The MoD seemed to be suggesting that New-DERA would be barred
from 'manufacturing' equipment but could be a 'systems integrator',
and in its response to our Report stated that 'we accept that
clarification is required to define the parameters of defence
(b) The MoD had not made
a final decision on which of New-DERA's assets would be regarded
as of 'strategic' importance, and thereby falling under the special
measures afforded by the MoD's golden share in the privatised
firm (the MoD would have first refusal to acquire such assets
if New-DERA were to dispose of them).
(c) There remained uncertainty
about the extent of controls on foreign and individual share-ownership
of New-DERA, that would be introduced in its 'compliance framework'.
(d) With the bulk of
DERA's research work to be put in New-DERA, there were doubts
about how the scientific foundation of DSTL would be maintained
in the long term.
(e) The future of the
Defence Diversification Agency remained unclear. In our report
last June, we highlighted how the Defence Diversification Agency
did not fit comfortably within the public-private partnership
The Agency was set up (in line with a Manifesto commitment) in
January 1999 and placed in DERA's organisation pending a final
decision on its long-term home once the public-private partnership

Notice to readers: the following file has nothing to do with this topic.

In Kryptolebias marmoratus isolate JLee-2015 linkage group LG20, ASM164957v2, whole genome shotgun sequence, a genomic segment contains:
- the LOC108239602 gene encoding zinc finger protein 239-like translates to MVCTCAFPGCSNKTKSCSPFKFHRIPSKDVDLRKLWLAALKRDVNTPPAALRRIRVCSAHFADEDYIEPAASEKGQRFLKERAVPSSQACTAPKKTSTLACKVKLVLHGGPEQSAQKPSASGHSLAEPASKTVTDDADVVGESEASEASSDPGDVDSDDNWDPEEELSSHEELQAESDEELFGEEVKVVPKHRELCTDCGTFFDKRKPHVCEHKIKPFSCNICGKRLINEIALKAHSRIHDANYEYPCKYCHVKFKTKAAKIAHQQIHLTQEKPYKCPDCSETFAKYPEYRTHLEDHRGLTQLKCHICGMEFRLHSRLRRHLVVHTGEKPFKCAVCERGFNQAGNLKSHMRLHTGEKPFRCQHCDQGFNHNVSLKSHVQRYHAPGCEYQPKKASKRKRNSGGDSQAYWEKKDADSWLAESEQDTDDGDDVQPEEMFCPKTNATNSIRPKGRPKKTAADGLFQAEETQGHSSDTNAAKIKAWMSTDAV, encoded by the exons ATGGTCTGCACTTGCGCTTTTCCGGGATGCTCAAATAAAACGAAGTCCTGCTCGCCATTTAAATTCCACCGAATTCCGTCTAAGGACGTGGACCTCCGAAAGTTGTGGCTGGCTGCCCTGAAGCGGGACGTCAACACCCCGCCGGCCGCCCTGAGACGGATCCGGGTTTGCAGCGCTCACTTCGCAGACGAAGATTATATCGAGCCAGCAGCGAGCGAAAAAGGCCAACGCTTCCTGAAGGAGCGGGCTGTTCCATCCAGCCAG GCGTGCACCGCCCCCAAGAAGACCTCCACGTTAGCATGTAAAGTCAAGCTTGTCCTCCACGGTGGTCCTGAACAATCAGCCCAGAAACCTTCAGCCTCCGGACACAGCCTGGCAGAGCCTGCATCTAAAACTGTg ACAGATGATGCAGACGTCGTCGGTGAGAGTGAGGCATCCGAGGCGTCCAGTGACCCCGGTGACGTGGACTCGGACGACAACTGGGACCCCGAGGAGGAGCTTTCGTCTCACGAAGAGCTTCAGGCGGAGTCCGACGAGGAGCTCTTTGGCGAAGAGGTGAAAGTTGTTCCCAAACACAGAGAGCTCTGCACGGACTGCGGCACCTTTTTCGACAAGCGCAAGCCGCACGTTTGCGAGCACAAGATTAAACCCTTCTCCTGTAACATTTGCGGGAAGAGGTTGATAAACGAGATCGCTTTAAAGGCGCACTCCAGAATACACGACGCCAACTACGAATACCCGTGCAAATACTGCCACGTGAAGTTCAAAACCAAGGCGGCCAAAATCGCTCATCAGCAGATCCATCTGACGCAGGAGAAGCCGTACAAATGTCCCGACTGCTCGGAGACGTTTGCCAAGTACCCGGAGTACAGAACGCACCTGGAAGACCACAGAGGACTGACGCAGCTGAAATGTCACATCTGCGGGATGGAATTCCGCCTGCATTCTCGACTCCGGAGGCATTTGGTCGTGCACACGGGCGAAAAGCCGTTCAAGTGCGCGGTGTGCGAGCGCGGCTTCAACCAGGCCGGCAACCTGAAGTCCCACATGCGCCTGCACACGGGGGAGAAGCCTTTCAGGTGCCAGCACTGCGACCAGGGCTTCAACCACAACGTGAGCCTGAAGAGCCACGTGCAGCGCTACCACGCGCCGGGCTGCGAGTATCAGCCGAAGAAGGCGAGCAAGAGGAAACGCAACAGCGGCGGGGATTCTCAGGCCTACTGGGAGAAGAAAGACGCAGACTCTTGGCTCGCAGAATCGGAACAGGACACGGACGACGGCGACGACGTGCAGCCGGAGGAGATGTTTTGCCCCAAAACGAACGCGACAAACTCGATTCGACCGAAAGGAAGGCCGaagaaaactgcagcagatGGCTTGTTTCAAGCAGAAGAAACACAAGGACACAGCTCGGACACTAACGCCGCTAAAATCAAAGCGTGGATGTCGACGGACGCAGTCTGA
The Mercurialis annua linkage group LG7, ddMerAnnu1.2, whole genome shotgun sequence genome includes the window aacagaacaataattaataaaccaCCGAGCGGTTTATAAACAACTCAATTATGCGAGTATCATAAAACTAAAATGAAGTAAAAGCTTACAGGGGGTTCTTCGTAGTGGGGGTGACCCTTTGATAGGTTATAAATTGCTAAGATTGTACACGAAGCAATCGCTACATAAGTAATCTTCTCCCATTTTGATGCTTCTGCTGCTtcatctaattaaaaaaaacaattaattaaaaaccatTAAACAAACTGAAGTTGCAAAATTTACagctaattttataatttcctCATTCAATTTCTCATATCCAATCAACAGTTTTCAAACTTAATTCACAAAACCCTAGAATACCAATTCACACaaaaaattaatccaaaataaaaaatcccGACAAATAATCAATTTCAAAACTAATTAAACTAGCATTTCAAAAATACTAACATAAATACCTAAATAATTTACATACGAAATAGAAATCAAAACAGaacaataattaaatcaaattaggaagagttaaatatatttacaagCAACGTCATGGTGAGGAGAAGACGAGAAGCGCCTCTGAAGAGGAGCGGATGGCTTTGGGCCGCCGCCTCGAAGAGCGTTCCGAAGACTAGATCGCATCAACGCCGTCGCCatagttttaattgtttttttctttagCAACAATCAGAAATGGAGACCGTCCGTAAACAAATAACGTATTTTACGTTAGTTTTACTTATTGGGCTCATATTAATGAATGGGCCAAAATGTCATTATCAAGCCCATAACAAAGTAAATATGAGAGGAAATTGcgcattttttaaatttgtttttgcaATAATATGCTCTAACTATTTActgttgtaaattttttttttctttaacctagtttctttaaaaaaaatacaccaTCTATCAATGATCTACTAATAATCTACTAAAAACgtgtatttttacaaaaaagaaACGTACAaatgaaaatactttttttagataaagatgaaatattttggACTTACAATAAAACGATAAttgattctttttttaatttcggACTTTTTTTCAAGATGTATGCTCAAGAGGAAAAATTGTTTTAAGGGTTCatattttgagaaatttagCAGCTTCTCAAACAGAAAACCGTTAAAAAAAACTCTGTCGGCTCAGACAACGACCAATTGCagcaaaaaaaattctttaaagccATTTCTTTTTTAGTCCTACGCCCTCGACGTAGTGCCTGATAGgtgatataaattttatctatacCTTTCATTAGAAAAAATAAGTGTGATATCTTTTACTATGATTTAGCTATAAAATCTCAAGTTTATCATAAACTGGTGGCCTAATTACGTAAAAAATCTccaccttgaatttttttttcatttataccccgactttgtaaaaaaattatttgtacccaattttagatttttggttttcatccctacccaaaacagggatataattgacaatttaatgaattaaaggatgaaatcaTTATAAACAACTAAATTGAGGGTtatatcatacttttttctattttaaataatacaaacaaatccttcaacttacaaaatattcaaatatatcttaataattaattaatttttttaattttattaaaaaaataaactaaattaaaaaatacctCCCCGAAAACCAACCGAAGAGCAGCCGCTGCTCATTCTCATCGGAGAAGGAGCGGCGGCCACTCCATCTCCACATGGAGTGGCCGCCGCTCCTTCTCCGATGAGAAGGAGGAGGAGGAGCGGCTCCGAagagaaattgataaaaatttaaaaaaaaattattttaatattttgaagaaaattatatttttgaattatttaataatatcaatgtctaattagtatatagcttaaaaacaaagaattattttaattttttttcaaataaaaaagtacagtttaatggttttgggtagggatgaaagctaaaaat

4. The MoD nevertheless announced its intention of
proceeding with its revised model of public-private partnership
on 24 July 2000.
The timetable, the MoD had told us, would involve the separation
of DSTL and New-DERA around the end of 2000, followed by a three
month period of 'shadow operation' to ensure that 'both organisations
and their supporting infrastructure are robust.'
New-DERA would then be established as a government-owned public
limited company, and DSTL would continue as a trading fund.
5. In our most recent report on the future of DERA
we indicated our intention to return to the subject when any secondary
legislation was presented to the House to take the public-private
With the draft trading fund Order having now been published, we
decided to take evidence on it from the Minister for Defence Procurement,
Baroness Symons, on 28 February, and to revisit the issues that
remained outstanding from our last inquiry (paragraph 3). That
evidence is published with this Report.
Our principal aim in making this brief Report to the House is
to make available the information that we have gathered, before
the draft Order is debated in Standing Committee or on the floor
of the House. The Government's business managers were able to
give us a commitment that this would not take place before the
week commencing 12 March 2001.
6. When we took evidence from the Minister and her
- The results of the MoD's consultation exercise
on the revised model ('Core Competence') for the public-private
- The rationale for establishing DSTL as a trading
- The preparations for the vesting day for New-DERA
and DSTL, and its delay from 1 April to 1 July 2001.
- Progress with dividing DERA into its two new